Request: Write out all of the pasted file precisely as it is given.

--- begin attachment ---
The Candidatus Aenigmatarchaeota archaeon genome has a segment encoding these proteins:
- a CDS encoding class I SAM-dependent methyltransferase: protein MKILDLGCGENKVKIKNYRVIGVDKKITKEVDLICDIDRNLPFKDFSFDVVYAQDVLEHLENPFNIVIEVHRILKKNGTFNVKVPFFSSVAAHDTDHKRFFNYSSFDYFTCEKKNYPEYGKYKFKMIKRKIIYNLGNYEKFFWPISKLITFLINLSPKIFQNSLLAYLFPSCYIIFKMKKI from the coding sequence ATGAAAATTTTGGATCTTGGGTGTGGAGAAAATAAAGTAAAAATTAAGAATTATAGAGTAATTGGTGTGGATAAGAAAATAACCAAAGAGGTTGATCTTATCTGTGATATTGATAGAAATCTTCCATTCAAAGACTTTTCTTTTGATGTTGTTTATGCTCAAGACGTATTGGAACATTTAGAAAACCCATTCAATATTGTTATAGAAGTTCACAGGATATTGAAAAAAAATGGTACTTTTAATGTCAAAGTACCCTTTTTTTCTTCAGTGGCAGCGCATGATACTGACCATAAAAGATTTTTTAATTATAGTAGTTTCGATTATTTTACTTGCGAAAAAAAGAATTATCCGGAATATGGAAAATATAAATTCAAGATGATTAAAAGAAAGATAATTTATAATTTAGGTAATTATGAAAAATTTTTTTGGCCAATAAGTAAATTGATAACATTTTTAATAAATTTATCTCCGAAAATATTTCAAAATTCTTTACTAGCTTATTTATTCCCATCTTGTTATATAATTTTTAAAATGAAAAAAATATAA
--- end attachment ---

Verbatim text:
The Candidatus Aenigmatarchaeota archaeon genome has a segment encoding these proteins:
- a CDS encoding class I SAM-dependent methyltransferase: protein MKILDLGCGENKVKIKNYRVIGVDKKITKEVDLICDIDRNLPFKDFSFDVVYAQDVLEHLENPFNIVIEVHRILKKNGTFNVKVPFFSSVAAHDTDHKRFFNYSSFDYFTCEKKNYPEYGKYKFKMIKRKIIYNLGNYEKFFWPISKLITFLINLSPKIFQNSLLAYLFPSCYIIFKMKKI from the coding sequence ATGAAAATTTTGGATCTTGGGTGTGGAGAAAATAAAGTAAAAATTAAGAATTATAGAGTAATTGGTGTGGATAAGAAAATAACCAAAGAGGTTGATCTTATCTGTGATATTGATAGAAATCTTCCATTCAAAGACTTTTCTTTTGATGTTGTTTATGCTCAAGACGTATTGGAACATTTAGAAAACCCATTCAATATTGTTATAGAAGTTCACAGGATATTGAAAAAAAATGGTACTTTTAATGTCAAAGTACCCTTTTTTTCTTCAGTGGCAGCGCATGATACTGACCATAAAAGATTTTTTAATTATAGTAGTTTCGATTATTTTACTTGCGAAAAAAAGAATTATCCGGAATATGGAAAATATAAATTCAAGATGATTAAAAGAAAGATAATTTATAATTTAGGTAATTATGAAAAATTTTTTTGGCCAATAAGTAAATTGATAACATTTTTAATAAATTTATCTCCGAAAATATTTCAAAATTCTTTACTAGCTTATTTATTCCCATCTTGTTATATAATTTTTAAAATGAAAAAAATATAA